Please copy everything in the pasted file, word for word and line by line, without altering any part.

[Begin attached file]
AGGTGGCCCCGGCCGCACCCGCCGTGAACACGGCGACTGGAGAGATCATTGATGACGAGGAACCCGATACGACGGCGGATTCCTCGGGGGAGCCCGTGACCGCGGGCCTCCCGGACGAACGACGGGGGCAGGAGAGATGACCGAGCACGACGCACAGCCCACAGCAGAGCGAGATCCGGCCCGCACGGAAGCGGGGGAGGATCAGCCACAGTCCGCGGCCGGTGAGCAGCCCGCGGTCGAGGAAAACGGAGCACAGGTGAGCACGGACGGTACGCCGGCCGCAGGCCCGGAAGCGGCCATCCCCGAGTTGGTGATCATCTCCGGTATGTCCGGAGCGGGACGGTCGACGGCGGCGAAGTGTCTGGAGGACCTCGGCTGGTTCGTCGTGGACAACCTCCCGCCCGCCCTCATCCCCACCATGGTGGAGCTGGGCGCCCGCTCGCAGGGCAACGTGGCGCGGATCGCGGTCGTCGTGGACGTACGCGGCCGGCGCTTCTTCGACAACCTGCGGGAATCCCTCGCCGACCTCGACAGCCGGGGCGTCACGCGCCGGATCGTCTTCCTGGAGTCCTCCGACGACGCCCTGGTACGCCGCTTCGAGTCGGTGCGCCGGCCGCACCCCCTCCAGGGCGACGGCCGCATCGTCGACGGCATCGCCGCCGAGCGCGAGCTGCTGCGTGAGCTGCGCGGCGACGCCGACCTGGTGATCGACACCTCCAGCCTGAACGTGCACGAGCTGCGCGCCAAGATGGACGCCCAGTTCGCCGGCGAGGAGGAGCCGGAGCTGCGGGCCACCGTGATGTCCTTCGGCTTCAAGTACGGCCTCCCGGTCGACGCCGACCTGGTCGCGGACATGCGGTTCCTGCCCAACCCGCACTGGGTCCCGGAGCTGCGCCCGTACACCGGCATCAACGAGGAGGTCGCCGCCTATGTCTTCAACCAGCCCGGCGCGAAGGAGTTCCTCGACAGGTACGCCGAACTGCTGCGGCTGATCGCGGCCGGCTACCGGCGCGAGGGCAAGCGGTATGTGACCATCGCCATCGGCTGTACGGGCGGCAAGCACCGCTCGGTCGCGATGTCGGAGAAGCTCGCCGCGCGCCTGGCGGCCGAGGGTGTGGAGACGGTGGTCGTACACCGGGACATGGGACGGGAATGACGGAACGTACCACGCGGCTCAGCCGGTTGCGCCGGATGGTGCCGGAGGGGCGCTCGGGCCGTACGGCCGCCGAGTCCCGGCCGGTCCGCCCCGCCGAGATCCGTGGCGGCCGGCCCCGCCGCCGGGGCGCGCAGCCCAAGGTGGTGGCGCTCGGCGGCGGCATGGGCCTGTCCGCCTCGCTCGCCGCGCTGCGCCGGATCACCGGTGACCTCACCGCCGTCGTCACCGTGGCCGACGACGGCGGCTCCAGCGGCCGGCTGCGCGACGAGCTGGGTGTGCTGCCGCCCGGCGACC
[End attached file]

AGGTGGCCCCGGCCGCACCCGCCGTGAACACGGCGACTGGAGAGATCATTGATGACGAGGAACCCGATACGACGGCGGATTCCTCGGGGGAGCCCGTGACCGCGGGCCTCCCGGACGAACGACGGGGGCAGGAGAGATGACCGAGCACGACGCACAGCCCACAGCAGAGCGAGATCCGGCCCGCACGGAAGCGGGGGAGGATCAGCCACAGTCCGCGGCCGGTGAGCAGCCCGCGGTCGAGGAAAACGGAGCACAGGTGAGCACGGACGGTACGCCGGCCGCAGGCCCGGAAGCGGCCATCCCCGAGTTGGTGATCATCTCCGGTATGTCCGGAGCGGGACGGTCGACGGCGGCGAAGTGTCTGGAGGACCTCGGCTGGTTCGTCGTGGACAACCTCCCGCCCGCCCTCATCCCCACCATGGTGGAGCTGGGCGCCCGCTCGCAGGGCAACGTGGCGCGGATCGCGGTCGTCGTGGACGTACGCGGCCGGCGCTTCTTCGACAACCTGCGGGAATCCCTCGCCGACCTCGACAGCCGGGGCGTCACGCGCCGGATCGTCTTCCTGGAGTCCTCCGACGACGCCCTGGTACGCCGCTTCGAGTCGGTGCGCCGGCCGCACCCCCTCCAGGGCGACGGCCGCATCGTCGACGGCATCGCCGCCGAGCGCGAGCTGCTGCGTGAGCTGCGCGGCGACGCCGACCTGGTGATCGACACCTCCAGCCTGAACGTGCACGAGCTGCGCGCCAAGATGGACGCCCAGTTCGCCGGCGAGGAGGAGCCGGAGCTGCGGGCCACCGTGATGTCCTTCGGCTTCAAGTACGGCCTCCCGGTCGACGCCGACCTGGTCGCGGACATGCGGTTCCTGCCCAACCCGCACTGGGTCCCGGAGCTGCGCCCGTACACCGGCATCAACGAGGAGGTCGCCGCCTATGTCTTCAACCAGCCCGGCGCGAAGGAGTTCCTCGACAGGTACGCCGAACTGCTGCGGCTGATCGCGGCCGGCTACCGGCGCGAGGGCAAGCGGTATGTGACCATCGCCATCGGCTGTACGGGCGGCAAGCACCGCTCGGTCGCGATGTCGGAGAAGCTCGCCGCGCGCCTGGCGGCCGAGGGTGTGGAGACGGTGGTCGTACACCGGGACATGGGACGGGAATGACGGAACGTACCACGCGGCTCAGCCGGTTGCGCCGGATGGTGCCGGAGGGGCGCTCGGGCCGTACGGCCGCCGAGTCCCGGCCGGTCCGCCCCGCCGAGATCCGTGGCGGCCGGCCCCGCCGCCGGGGCGCGCAGCCCAAGGTGGTGGCGCTCGGCGGCGGCATGGGCCTGTCCGCCTCGCTCGCCGCGCTGCGCCGGATCACCGGTGACCTCACCGCCGTCGTCACCGTGGCCGACGACGGCGGCTCCAGCGGCCGGCTGCGCGACGAGCTGGGTGTGCTGCCGCCCGGCGACC